'He who sees this, who knows this, who understands this, who desires the Soul, who plays with the Soul, who makes love to the Soul, who attains volupty in the Soul, becomes his own master and wanders at will through the worlds. But they who know otherwise are dependent. They dwell in perishable worlds and cannot wander at will.' (Chandogya Upanisad 7.25.2. [18])

The "I" and the Self

There is considerable difference between the notion of the Self or Soul and the entity known as the individuality. The Soul is a continuum which exists within and without all beings. The 'I' or individuality, on the other hand, is a temporary knot, a 'tying together' of different universal faculties in a particular point of consciousness. It is a center within the Self just as any object is a group of energies tied together in a particular location within indefinite space. The Soul can exist independently of the notion of particularized existence, without thought, without individuality; not so the 'I,' which is the center of the vibrations of thought.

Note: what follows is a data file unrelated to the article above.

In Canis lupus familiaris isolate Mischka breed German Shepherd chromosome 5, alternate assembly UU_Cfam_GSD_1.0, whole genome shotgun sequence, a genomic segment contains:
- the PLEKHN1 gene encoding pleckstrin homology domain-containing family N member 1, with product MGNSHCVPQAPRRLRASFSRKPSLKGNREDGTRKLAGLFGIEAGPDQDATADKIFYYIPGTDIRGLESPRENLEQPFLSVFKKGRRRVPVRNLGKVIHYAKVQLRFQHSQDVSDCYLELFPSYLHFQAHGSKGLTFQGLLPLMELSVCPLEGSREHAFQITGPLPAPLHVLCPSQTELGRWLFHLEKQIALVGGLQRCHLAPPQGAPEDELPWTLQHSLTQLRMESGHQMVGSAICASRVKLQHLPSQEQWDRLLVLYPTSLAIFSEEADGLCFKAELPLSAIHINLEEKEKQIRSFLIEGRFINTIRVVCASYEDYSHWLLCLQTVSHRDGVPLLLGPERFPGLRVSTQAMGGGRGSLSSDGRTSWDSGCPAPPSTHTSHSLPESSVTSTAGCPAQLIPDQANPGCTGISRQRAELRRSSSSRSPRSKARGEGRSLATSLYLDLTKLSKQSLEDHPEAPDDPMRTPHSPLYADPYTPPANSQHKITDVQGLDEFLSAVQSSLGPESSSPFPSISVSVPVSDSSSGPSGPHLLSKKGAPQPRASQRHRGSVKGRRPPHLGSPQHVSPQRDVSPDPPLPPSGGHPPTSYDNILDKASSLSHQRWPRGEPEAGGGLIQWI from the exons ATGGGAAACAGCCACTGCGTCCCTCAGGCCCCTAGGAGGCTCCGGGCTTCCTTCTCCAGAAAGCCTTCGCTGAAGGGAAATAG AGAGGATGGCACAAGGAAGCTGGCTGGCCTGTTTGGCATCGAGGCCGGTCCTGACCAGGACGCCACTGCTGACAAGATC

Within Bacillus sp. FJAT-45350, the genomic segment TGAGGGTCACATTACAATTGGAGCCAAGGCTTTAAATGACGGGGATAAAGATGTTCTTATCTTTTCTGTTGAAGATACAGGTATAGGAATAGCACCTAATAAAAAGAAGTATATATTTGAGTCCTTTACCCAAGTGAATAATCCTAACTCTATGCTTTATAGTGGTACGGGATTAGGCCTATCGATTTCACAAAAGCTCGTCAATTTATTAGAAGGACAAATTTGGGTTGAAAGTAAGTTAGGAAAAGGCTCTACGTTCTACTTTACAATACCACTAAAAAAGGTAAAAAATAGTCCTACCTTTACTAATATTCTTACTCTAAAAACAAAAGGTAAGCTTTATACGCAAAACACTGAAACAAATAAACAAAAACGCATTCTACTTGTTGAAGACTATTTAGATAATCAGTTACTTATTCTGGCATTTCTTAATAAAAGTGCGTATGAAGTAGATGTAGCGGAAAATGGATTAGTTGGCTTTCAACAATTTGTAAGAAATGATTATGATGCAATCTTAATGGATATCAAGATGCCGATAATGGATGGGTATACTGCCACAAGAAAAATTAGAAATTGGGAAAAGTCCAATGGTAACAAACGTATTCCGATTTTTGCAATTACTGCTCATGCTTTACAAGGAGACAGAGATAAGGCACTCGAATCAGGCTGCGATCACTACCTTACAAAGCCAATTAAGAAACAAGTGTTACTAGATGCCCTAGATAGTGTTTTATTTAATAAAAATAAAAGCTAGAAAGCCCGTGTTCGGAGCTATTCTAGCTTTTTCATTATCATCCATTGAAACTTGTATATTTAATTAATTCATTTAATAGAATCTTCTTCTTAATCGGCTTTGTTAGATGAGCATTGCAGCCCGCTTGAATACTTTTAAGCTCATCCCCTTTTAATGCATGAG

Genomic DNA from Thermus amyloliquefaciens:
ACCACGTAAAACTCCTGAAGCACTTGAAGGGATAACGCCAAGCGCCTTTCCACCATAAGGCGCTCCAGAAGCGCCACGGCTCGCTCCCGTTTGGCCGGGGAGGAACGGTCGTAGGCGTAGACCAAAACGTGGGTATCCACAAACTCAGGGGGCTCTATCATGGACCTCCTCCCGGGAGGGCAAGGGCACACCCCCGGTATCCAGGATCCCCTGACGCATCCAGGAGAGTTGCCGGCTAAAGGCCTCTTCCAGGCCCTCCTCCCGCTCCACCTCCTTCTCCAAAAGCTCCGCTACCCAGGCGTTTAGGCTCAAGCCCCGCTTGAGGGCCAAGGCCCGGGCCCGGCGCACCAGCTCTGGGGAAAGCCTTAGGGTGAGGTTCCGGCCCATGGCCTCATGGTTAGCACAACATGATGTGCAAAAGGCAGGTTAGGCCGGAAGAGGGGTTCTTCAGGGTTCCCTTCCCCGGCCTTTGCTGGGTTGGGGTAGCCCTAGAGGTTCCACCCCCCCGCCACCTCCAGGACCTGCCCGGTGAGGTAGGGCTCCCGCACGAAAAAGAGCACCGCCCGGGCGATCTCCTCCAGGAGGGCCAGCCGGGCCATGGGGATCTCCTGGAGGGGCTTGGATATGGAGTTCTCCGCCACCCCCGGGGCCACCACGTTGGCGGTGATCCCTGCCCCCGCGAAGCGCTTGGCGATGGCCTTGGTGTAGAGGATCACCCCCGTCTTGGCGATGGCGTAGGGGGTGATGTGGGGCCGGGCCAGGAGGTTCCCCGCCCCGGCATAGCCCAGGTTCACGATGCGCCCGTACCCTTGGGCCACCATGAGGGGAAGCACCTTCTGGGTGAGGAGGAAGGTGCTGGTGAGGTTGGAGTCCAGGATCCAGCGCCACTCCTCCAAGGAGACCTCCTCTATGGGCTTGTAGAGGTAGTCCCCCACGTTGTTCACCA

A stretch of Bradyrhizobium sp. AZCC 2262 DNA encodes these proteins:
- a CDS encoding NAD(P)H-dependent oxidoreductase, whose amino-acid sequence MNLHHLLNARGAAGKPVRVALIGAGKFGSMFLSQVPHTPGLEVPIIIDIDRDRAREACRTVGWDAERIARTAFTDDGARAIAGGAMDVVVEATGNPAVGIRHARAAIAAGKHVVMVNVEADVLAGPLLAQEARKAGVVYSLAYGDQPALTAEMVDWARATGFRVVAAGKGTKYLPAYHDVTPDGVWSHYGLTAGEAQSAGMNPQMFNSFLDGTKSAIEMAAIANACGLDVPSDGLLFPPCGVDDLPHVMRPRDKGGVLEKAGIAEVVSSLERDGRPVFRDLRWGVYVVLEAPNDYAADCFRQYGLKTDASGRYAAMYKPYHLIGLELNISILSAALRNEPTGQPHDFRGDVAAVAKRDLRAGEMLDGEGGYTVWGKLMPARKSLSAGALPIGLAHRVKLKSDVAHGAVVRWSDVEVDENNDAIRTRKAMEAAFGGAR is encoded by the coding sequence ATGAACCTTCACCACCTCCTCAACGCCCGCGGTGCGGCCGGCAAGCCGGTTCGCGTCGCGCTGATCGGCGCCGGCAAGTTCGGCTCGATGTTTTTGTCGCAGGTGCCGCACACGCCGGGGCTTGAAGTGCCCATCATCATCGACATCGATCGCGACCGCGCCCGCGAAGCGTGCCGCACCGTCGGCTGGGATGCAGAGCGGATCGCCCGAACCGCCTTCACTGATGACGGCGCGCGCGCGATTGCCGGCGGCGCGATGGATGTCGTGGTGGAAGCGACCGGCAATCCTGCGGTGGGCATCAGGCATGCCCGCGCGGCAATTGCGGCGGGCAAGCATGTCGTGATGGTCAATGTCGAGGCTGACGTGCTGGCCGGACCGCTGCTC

The Realization of the Soul

Being the substratum of man's own consciousness, the Soul is the universal substratum easiest for man to reach. The realization of the universal Soul is thus the highest realization accessible to man. The Soul is man's absolute. There is for him no other transcendental reality.

'The Soul is hidden in all things; it does not shine forth, but it can be perceived by seers with the subtle eyes of the intellect.' (Katha Upanisad 3.12. [19])